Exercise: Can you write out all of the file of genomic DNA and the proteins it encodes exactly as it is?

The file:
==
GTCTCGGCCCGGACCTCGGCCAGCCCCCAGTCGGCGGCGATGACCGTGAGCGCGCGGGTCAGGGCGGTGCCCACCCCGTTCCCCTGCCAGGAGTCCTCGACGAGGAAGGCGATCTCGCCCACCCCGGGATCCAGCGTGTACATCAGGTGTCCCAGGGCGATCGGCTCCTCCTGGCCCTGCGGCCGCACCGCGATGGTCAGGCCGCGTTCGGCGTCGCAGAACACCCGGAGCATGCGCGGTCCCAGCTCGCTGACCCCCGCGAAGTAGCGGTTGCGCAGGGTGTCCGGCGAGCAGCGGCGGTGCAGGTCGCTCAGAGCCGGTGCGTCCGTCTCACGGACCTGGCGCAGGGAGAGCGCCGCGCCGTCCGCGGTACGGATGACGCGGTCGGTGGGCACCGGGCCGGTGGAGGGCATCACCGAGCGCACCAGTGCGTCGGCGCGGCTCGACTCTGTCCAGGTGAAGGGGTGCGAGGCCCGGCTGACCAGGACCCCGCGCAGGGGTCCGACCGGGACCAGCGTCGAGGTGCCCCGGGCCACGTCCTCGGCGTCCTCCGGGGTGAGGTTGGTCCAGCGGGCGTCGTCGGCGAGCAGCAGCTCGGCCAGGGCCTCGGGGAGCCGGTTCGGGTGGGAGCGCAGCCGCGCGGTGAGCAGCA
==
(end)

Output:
GTCTCGGCCCGGACCTCGGCCAGCCCCCAGTCGGCGGCGATGACCGTGAGCGCGCGGGTCAGGGCGGTGCCCACCCCGTTCCCCTGCCAGGAGTCCTCGACGAGGAAGGCGATCTCGCCCACCCCGGGATCCAGCGTGTACATCAGGTGTCCCAGGGCGATCGGCTCCTCCTGGCCCTGCGGCCGCACCGCGATGGTCAGGCCGCGTTCGGCGTCGCAGAACACCCGGAGCATGCGCGGTCCCAGCTCGCTGACCCCCGCGAAGTAGCGGTTGCGCAGGGTGTCCGGCGAGCAGCGGCGGTGCAGGTCGCTCAGAGCCGGTGCGTCCGTCTCACGGACCTGGCGCAGGGAGAGCGCCGCGCCGTCCGCGGTACGGATGACGCGGTCGGTGGGCACCGGGCCGGTGGAGGGCATCACCGAGCGCACCAGTGCGTCGGCGCGGCTCGACTCTGTCCAGGTGAAGGGGTGCGAGGCCCGGCTGACCAGGACCCCGCGCAGGGGTCCGACCGGGACCAGCGTCGAGGTGCCCCGGGCCACGTCCTCGGCGTCCTCCGGGGTGAGGTTGGTCCAGCGGGCGTCGTCGGCGAGCAGCAGCTCGGCCAGGGCCTCGGGGAGCCGGTTCGGGTGGGAGCGCAGCCGCGCGGTGAGCAGCA